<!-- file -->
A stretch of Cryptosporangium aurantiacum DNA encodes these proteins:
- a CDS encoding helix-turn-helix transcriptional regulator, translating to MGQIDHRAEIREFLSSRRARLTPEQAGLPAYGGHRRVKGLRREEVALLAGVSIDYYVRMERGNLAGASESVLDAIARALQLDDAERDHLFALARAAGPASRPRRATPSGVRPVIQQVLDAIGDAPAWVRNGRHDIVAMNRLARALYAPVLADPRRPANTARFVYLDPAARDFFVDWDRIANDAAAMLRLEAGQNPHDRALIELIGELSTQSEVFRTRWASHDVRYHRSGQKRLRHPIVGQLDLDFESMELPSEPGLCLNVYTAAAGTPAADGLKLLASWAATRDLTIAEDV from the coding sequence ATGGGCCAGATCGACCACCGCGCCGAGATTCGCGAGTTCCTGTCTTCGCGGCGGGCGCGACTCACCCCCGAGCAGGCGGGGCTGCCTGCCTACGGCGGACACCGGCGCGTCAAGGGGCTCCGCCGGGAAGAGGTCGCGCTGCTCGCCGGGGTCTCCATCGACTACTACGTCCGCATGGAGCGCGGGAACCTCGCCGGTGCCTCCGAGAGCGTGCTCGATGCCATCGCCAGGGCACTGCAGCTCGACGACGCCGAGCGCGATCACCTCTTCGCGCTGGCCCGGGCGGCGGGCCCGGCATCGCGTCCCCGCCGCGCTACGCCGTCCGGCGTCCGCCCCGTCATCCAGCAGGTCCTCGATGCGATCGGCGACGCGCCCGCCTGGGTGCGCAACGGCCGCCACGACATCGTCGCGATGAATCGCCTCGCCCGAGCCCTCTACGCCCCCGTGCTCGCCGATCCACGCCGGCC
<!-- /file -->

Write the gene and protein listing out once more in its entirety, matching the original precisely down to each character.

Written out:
A stretch of Cryptosporangium aurantiacum DNA encodes these proteins:
- a CDS encoding helix-turn-helix transcriptional regulator, translating to MGQIDHRAEIREFLSSRRARLTPEQAGLPAYGGHRRVKGLRREEVALLAGVSIDYYVRMERGNLAGASESVLDAIARALQLDDAERDHLFALARAAGPASRPRRATPSGVRPVIQQVLDAIGDAPAWVRNGRHDIVAMNRLARALYAPVLADPRRPANTARFVYLDPAARDFFVDWDRIANDAAAMLRLEAGQNPHDRALIELIGELSTQSEVFRTRWASHDVRYHRSGQKRLRHPIVGQLDLDFESMELPSEPGLCLNVYTAAAGTPAADGLKLLASWAATRDLTIAEDV from the coding sequence ATGGGCCAGATCGACCACCGCGCCGAGATTCGCGAGTTCCTGTCTTCGCGGCGGGCGCGACTCACCCCCGAGCAGGCGGGGCTGCCTGCCTACGGCGGACACCGGCGCGTCAAGGGGCTCCGCCGGGAAGAGGTCGCGCTGCTCGCCGGGGTCTCCATCGACTACTACGTCCGCATGGAGCGCGGGAACCTCGCCGGTGCCTCCGAGAGCGTGCTCGATGCCATCGCCAGGGCACTGCAGCTCGACGACGCCGAGCGCGATCACCTCTTCGCGCTGGCCCGGGCGGCGGGCCCGGCATCGCGTCCCCGCCGCGCTACGCCGTCCGGCGTCCGCCCCGTCATCCAGCAGGTCCTCGATGCGATCGGCGACGCGCCCGCCTGGGTGCGCAACGGCCGCCACGACATCGTCGCGATGAATCGCCTCGCCCGAGCCCTCTACGCCCCCGTGCTCGCCGATCCACGCCGGCC